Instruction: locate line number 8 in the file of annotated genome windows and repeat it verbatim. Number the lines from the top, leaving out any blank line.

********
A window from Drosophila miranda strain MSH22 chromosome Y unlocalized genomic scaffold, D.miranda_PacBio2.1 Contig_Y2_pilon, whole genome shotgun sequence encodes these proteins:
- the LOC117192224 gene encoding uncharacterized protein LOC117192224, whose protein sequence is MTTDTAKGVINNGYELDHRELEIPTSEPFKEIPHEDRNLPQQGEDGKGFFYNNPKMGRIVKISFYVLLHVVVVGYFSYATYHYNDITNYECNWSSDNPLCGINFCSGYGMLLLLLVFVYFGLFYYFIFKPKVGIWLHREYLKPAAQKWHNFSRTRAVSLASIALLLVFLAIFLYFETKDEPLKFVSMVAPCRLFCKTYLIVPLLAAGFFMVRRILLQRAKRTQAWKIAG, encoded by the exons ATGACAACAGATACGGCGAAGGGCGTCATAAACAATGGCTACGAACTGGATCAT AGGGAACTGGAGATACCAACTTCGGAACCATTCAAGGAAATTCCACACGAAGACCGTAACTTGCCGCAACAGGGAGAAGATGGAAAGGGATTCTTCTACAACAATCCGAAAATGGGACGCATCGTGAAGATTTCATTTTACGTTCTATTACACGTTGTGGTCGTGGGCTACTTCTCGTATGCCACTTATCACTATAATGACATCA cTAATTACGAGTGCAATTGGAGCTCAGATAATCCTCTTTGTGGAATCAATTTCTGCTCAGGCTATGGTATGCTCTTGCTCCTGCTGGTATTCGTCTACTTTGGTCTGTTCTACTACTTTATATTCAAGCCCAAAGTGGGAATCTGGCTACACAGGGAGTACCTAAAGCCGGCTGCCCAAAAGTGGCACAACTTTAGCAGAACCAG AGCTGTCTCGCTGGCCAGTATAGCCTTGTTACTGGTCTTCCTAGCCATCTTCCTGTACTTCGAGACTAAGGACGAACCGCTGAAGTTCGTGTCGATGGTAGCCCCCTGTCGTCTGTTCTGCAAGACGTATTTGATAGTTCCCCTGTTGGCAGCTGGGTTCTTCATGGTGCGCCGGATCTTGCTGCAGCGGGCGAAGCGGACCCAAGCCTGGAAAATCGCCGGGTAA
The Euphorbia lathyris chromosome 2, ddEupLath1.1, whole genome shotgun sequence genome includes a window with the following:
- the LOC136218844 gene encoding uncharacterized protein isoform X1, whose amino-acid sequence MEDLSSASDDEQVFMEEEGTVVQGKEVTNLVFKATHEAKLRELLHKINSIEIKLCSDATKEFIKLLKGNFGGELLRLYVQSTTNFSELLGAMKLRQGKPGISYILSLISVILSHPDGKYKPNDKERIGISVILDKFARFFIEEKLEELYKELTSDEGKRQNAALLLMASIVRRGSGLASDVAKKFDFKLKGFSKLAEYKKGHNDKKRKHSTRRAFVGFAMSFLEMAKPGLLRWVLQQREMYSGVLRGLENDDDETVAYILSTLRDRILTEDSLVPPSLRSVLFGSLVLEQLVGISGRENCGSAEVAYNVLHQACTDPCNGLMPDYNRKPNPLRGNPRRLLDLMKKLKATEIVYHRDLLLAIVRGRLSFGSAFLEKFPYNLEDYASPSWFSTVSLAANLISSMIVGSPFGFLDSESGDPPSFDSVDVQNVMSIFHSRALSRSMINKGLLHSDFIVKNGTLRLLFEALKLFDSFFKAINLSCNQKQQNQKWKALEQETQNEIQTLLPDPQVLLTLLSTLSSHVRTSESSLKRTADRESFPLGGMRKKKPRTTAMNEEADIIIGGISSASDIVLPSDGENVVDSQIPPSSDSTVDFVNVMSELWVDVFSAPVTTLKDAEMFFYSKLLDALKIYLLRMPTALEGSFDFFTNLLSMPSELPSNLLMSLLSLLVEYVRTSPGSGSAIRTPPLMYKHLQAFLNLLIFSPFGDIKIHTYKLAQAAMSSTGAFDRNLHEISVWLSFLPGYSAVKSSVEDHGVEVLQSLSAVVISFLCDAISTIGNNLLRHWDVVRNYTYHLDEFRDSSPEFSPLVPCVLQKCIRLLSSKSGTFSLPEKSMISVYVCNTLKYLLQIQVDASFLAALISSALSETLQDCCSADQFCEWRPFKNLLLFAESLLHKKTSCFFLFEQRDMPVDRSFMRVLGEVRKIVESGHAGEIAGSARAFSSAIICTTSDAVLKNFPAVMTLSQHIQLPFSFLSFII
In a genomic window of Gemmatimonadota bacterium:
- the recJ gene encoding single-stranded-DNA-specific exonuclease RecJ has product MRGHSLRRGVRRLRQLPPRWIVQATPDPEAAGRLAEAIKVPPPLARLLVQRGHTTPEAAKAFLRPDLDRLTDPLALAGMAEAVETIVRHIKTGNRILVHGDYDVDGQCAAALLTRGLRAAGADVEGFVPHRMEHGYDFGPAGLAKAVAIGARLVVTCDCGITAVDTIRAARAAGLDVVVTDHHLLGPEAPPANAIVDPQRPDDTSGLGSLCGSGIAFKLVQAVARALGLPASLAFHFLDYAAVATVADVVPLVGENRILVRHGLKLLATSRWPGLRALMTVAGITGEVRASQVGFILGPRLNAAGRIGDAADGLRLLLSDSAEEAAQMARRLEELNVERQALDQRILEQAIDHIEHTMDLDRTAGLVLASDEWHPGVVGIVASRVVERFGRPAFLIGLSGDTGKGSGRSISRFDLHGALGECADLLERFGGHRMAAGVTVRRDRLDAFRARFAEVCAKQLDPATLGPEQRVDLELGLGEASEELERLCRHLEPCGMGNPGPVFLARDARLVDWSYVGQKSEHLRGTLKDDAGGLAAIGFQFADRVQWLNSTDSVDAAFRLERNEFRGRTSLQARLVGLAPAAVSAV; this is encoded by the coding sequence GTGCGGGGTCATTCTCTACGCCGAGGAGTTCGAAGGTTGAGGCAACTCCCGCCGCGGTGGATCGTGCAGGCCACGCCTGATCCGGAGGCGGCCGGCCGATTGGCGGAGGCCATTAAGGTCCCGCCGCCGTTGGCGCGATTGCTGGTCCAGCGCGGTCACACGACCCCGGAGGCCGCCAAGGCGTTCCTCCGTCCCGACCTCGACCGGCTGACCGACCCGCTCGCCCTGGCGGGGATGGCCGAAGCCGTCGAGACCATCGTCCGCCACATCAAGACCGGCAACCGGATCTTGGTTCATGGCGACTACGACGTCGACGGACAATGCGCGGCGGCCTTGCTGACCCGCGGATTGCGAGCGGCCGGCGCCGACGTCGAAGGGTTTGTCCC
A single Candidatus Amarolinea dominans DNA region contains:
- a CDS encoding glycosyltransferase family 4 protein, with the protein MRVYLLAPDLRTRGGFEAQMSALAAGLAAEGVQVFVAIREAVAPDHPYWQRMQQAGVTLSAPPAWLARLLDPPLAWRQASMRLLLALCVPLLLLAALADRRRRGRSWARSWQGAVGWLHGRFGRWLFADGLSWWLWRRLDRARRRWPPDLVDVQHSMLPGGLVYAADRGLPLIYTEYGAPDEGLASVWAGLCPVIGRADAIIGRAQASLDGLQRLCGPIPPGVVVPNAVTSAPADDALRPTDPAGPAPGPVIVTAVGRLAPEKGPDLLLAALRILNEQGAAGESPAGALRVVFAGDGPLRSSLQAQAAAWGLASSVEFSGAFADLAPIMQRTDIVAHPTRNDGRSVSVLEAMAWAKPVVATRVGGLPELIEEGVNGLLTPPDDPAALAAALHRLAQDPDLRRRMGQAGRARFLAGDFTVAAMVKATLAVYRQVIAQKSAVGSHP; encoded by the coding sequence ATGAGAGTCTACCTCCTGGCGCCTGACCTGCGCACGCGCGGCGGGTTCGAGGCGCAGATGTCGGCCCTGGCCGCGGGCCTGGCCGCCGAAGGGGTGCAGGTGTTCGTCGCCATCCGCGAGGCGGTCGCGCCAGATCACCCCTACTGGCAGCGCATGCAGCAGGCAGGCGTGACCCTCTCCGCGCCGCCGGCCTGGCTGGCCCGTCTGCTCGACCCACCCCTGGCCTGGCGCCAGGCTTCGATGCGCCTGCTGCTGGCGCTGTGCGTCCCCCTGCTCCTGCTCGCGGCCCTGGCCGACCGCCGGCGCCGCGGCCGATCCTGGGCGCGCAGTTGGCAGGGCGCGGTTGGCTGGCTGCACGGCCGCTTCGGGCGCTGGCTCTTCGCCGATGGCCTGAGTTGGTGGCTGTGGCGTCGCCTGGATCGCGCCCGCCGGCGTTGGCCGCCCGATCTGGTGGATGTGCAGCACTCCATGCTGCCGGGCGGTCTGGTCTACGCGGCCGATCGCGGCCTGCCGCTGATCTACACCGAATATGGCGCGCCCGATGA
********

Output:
- a CDS encoding glycosyltransferase family 4 protein, with the protein MRVYLLAPDLRTRGGFEAQMSALAAGLAAEGVQVFVAIREAVAPDHPYWQRMQQAGVTLSAPPAWLARLLDPPLAWRQASMRLLLALCVPLLLLAALADRRRRGRSWARSWQGAVGWLHGRFGRWLFADGLSWWLWRRLDRARRRWPPDLVDVQHSMLPGGLVYAADRGLPLIYTEYGAPDEGLASVWAGLCPVIGRADAIIGRAQASLDGLQRLCGPIPPGVVVPNAVTSAPADDALRPTDPAGPAPGPVIVTAVGRLAPEKGPDLLLAALRILNEQGAAGESPAGALRVVFAGDGPLRSSLQAQAAAWGLASSVEFSGAFADLAPIMQRTDIVAHPTRNDGRSVSVLEAMAWAKPVVATRVGGLPELIEEGVNGLLTPPDDPAALAAALHRLAQDPDLRRRMGQAGRARFLAGDFTVAAMVKATLAVYRQVIAQKSAVGSHP; encoded by the coding sequence ATGAGAGTCTACCTCCTGGCGCCTGACCTGCGCACGCGCGGCGGGTTCGAGGCGCAGATGTCGGCCCTGGCCGCGGGCCTGGCCGCCGAAGGGGTGCAGGTGTTCGTCGCCATCCGCGAGGCGGTCGCGCCAGATCACCCCTACTGGCAGCGCATGCAGCAGGCAGGCGTGACCCTCTCCGCGCCGCCGGCCTGGCTGGCCCGTCTGCTCGACCCACCCCTGGCCTGGCGCCAGGCTTCGATGCGCCTGCTGCTGGCGCTGTGCGTCCCCCTGCTCCTGCTCGCGGCCCTGGCCGACCGCCGGCGCCGCGGCCGATCCTGGGCGCGCAGTTGGCAGGGCGCGGTTGGCTGGCTGCACGGCCGCTTCGGGCGCTGGCTCTTCGCCGATGGCCTGAGTTGGTGGCTGTGGCGTCGCCTGGATCGCGCCCGCCGGCGTTGGCCGCCCGATCTGGTGGATGTGCAGCACTCCATGCTGCCGGGCGGTCTGGTCTACGCGGCCGATCGCGGCCTGCCGCTGATCTACACCGAATATGGCGCGCCCGATGA